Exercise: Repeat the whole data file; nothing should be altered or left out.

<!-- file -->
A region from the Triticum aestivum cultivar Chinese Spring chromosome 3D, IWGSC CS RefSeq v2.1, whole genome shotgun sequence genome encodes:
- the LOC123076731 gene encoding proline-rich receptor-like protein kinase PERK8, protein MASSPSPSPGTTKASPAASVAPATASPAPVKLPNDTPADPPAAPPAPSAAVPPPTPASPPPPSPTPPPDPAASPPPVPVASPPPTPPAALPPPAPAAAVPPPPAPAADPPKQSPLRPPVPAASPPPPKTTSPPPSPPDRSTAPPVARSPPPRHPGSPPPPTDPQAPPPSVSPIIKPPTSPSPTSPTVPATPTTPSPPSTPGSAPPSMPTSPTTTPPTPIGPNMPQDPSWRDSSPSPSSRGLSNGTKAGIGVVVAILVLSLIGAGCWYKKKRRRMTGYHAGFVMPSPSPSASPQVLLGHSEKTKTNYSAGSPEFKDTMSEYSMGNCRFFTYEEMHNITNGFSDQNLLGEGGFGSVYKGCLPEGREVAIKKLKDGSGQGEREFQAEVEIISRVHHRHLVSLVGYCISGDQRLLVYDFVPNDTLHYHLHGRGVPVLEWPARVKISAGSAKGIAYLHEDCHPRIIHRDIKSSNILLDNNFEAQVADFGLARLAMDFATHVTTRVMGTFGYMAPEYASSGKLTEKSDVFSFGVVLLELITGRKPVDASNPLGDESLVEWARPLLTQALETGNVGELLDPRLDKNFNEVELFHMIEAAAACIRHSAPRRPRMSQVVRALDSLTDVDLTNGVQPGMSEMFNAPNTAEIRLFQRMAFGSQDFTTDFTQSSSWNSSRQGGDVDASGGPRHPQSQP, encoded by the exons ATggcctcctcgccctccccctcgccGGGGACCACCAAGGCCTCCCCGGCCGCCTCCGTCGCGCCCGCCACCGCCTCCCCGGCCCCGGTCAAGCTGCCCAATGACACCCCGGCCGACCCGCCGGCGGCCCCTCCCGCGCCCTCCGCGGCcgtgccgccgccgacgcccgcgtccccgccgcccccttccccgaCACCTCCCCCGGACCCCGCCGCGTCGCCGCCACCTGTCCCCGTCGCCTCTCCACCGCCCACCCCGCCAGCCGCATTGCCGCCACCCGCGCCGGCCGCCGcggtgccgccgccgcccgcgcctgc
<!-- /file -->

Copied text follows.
A region from the Triticum aestivum cultivar Chinese Spring chromosome 3D, IWGSC CS RefSeq v2.1, whole genome shotgun sequence genome encodes:
- the LOC123076731 gene encoding proline-rich receptor-like protein kinase PERK8, protein MASSPSPSPGTTKASPAASVAPATASPAPVKLPNDTPADPPAAPPAPSAAVPPPTPASPPPPSPTPPPDPAASPPPVPVASPPPTPPAALPPPAPAAAVPPPPAPAADPPKQSPLRPPVPAASPPPPKTTSPPPSPPDRSTAPPVARSPPPRHPGSPPPPTDPQAPPPSVSPIIKPPTSPSPTSPTVPATPTTPSPPSTPGSAPPSMPTSPTTTPPTPIGPNMPQDPSWRDSSPSPSSRGLSNGTKAGIGVVVAILVLSLIGAGCWYKKKRRRMTGYHAGFVMPSPSPSASPQVLLGHSEKTKTNYSAGSPEFKDTMSEYSMGNCRFFTYEEMHNITNGFSDQNLLGEGGFGSVYKGCLPEGREVAIKKLKDGSGQGEREFQAEVEIISRVHHRHLVSLVGYCISGDQRLLVYDFVPNDTLHYHLHGRGVPVLEWPARVKISAGSAKGIAYLHEDCHPRIIHRDIKSSNILLDNNFEAQVADFGLARLAMDFATHVTTRVMGTFGYMAPEYASSGKLTEKSDVFSFGVVLLELITGRKPVDASNPLGDESLVEWARPLLTQALETGNVGELLDPRLDKNFNEVELFHMIEAAAACIRHSAPRRPRMSQVVRALDSLTDVDLTNGVQPGMSEMFNAPNTAEIRLFQRMAFGSQDFTTDFTQSSSWNSSRQGGDVDASGGPRHPQSQP, encoded by the exons ATggcctcctcgccctccccctcgccGGGGACCACCAAGGCCTCCCCGGCCGCCTCCGTCGCGCCCGCCACCGCCTCCCCGGCCCCGGTCAAGCTGCCCAATGACACCCCGGCCGACCCGCCGGCGGCCCCTCCCGCGCCCTCCGCGGCcgtgccgccgccgacgcccgcgtccccgccgcccccttccccgaCACCTCCCCCGGACCCCGCCGCGTCGCCGCCACCTGTCCCCGTCGCCTCTCCACCGCCCACCCCGCCAGCCGCATTGCCGCCACCCGCGCCGGCCGCCGcggtgccgccgccgcccgcgcctgc